versão impressa ISSN 1981-8114
Bol. Mus. Para. Emilio Goeldi Cienc. Nat. v.6 n.3 Belém dez. 2011
Descoberta do maior Tetrapoda apulmonado, Atretochoana eiselti (Taylor, 1968) (Amphibia: Gymnophiona: Typhlonectidae), em seu habitat natural na Amazônia brasileira
Marinus Steven HoogmoedI; Adriano Oliveira MacielI; Juliano Tupan CoragemII
IMuseu Paraense Emílio Goeldi. Coordenação de Zoologia. Belém, Pará, Brasil
IISanto Antônio Energia S.A. Porto Velho, Rondônia, Brasil
We report the occurrence of the limbless and lungless tetrapod, Atretochoana eiselti, in two widely separated Brazilian Amazonian lowland localities, one (Mosqueiro island and Baía de Marajó, Belém) near the mouth of the Amazon river and another (Cachoeira Santo Antônio) near the border between Brazil and Bolivia in the Madeira river. It is shown that this species is not an inhabitant of cool, oxygen rich and fast running water in elevated localities as supposed until now, but on the contrary occurs in warm (24-30 oC), turbid, fast running water in the lowland Brazilian Amazon basin. We describe the probable habitat and three freshly preserved specimens (one male, two females) and compare them to the only two specimens known; some data are provided about the biology of this species, that seems to have a wide distribution in Brazilian Amazonia and possibly also occurs in other countries, like Bolivia.
Keywords: Atretochoana eiselti. Gymnophiona. Lungless vertebrate. Amazon Basin. Brazil.
Registra-se a ocorrência do maior Tetrapoda ápode e apulmonado, Atretochoana eiselti, em duas localidades na bacia amazônica brasileira, amplamente separados entre si e ambos a baixas altitudes: um próximo à foz do rio Amazonas (ilha de Mosqueiro e baía de Marajó, Belém, Pará) e o outro no rio Madeira (Cachoeira Santo Antônio, Rondônia), próximo à fronteira entre Brasil e Bolívia. Fica claro que essa espécie não habita águas frias, em ambiente de correnteza saturado de oxigênio, a grandes altitudes, como se supunha até agora, mas, ao contrário, habita águas quentes com temperaturas em torno de 24-30 oC, turvas, com correnteza, nas terras baixas da bacia amazônica brasileira. Descreve-se o habitat provável da espécie e três novos exemplares (um macho, duas fêmeas) recém-coletados, comparando-os com os dois exemplares já conhecidos, e apresentam-se alguns dados sobre a biologia dessa espécie, que parece ter distribuição ampla na Amazônia brasileira e possivelmente pode ocorrer em outros paises, como a Bolívia.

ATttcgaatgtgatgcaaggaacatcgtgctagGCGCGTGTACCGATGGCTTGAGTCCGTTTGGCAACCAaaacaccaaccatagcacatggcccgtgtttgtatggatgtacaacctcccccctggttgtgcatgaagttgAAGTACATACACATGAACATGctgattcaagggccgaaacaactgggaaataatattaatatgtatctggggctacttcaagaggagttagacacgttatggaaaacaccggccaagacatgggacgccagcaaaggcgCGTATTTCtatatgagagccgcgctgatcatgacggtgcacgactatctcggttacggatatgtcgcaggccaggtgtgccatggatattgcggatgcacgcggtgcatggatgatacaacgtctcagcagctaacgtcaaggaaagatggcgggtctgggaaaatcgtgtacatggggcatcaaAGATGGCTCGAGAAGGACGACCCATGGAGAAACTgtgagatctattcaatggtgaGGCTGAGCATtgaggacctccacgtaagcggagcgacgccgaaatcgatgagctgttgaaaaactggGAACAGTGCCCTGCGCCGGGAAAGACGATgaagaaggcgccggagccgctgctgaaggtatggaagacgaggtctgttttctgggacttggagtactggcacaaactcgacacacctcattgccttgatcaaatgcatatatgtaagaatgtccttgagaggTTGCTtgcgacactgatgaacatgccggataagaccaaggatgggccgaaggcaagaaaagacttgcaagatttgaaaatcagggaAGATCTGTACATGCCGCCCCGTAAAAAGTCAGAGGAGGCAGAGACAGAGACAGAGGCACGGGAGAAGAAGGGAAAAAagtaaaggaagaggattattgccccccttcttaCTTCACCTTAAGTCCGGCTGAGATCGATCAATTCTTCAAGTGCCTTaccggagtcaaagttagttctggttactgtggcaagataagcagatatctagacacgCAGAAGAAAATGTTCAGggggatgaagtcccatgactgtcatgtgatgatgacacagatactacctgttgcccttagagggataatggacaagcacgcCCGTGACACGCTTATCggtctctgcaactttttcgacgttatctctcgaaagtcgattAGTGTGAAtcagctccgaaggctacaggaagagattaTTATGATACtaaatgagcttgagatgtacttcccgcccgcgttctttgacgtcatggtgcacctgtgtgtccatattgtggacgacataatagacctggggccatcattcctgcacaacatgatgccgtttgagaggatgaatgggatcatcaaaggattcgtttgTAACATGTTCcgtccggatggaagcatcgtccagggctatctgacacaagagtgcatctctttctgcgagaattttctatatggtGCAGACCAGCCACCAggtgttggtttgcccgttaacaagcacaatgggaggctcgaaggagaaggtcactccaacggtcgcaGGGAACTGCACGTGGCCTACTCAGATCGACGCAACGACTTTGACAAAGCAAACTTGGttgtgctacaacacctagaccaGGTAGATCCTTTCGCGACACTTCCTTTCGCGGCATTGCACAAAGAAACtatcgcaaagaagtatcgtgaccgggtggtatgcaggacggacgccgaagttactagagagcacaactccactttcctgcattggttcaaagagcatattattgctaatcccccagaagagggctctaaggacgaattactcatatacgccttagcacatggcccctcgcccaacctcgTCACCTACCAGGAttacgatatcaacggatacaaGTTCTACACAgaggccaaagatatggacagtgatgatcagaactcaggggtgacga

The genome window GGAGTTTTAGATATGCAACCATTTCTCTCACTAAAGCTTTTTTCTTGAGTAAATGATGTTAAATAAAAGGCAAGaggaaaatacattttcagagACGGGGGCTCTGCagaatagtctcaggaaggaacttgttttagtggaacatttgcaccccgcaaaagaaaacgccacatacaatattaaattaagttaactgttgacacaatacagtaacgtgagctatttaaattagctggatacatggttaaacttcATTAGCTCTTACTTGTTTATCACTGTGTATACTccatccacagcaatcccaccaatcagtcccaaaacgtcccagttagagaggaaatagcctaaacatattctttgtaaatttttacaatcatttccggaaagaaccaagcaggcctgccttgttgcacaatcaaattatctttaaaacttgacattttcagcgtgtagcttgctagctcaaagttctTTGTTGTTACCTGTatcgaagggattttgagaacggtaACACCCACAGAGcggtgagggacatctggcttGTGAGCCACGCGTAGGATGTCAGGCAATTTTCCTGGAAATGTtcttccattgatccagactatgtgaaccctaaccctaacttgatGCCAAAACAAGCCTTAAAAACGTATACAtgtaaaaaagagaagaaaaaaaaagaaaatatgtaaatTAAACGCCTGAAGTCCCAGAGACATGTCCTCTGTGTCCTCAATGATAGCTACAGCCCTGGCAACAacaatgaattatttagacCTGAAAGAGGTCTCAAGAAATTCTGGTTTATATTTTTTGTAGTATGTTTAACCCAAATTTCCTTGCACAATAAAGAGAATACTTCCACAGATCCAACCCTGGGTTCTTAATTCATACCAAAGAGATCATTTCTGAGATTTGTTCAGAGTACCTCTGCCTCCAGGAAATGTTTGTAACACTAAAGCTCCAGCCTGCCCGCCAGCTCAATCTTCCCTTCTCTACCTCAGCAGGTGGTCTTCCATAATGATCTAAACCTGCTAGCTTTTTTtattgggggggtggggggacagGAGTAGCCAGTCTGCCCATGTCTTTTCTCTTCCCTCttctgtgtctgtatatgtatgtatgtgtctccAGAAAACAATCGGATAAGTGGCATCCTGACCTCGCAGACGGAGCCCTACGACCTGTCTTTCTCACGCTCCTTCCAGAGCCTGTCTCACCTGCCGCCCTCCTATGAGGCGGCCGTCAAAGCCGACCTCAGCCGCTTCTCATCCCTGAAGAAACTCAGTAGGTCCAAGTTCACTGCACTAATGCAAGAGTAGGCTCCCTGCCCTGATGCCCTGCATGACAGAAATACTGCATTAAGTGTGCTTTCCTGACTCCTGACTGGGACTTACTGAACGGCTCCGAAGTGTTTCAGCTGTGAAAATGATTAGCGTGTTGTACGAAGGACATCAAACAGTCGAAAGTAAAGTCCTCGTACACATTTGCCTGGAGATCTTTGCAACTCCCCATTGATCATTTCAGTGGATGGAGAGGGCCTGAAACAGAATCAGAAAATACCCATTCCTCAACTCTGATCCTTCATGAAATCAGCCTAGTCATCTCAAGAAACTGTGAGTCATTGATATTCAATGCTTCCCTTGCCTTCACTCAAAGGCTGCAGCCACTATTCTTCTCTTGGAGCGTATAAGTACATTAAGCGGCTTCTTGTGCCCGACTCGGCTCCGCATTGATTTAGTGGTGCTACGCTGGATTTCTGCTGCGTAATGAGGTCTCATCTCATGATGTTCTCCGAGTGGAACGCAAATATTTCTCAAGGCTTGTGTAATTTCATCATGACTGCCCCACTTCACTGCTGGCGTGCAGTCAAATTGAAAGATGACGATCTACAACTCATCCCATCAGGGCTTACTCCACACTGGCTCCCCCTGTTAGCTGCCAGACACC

Palavras-chave: Atretochoana eiselti. Gymnophiona. Vertebrado apulmonado. Bacia amazônica. Brasil.
The lungless Gymnophiona Atretochoana eiselti was described by Taylor (1968) as Typhlonectes eiselti on the basis of one old specimen in the Vienna Museum (NMW) from South America without further details. The fact that the specimen was lungless, at the time of its description was not noticed. Since its description the species was only sparingly mentioned in the literature (Frost, 1985; Duellman & Trueb, 1986), until Nussbaum & Wilkinson (1995) studied the type specimen in great detail and discovered it was lungless and merited to be placed in its own genus, Atretochoana. Wilkinson & Nussbaum (1997) made extensive, exemplary, and detailed anatomical and morphological studies of the type specimen that produced a wealth of knowledge about the external morphology, the skeleton, myology, and circulatory system of this strange caecilian, but it was not possible to relate these characters to the way of life of A. eiselti because nothing was known about that, except that the species most likely was aquatic. Wilkinson & Nussbaum (1997) did speculate that its large size and its reliance on cutaneous respiration "implied an upland environment in cold fast moving waters" for this species. Wilkinson et al. (1998) discovered a second specimen of this lungless caecilian (without data) in the collection of the University of Brasília, Brazil (CHUNB), which was even longer than the type specimen (respectively 805 mm and 738 mm). These authors provided morphometric and meristic data of this second specimen, and thus were able to prudently discuss individual variation. Based on the fact that the University of Brasília collection is relatively young (the university was only established in 1961) and only contains few specimens from countries other than Brazil, the authors hypothesized that the specimen probably was collected in Brazil after or not much before 1961, but there was no hard evidence to support their suggestion. Wilkinson & Nussbaum (1999) studied the evolutionary relationships of A. eiselti and other Typhlonectidae and came to the conclusion that Potomotyphlus was the sister group of Atretochoana. Wilkinson et al. (2011) listed the genus Atretochoana in their family Typhlonectidae. The species was further mentioned in several textbooks which did not add new information (Pough et al, 1998; Hofrichter, 1998; Zug et al, 2001; Wilkinson & Nussbaum, 2006; Exbrayat & Estabel, 2006; Wells, 2007; Vitt & Caldwell, 2009). Frost (2011) apparently is not aware of the fact that in 1998 a second specimen of A. eiselti was discovered and described by Wilkinson et al. (1998) as he only refers to the type specimen in the Vienna Museum with unknown locality in South America, possibly Brazil.
Maciel & Hoogmoed (2011), in a paper dealing with the caecilians of Brazilian Amazonia, suggested that this species possibly could occur in Brazilian Amazonia, although there was no hard evidence at that time.
Wake & Donnelly (2009) described a second species of lungless gymnophiona, Caecilita iwokramae from Guyana. This species is radically different from A. eiselti: it belongs to the terrestrial family Siphonopidae, lacks open external nostrils, and it is very small (total length 112 mm).
MATERIALS AND METHODS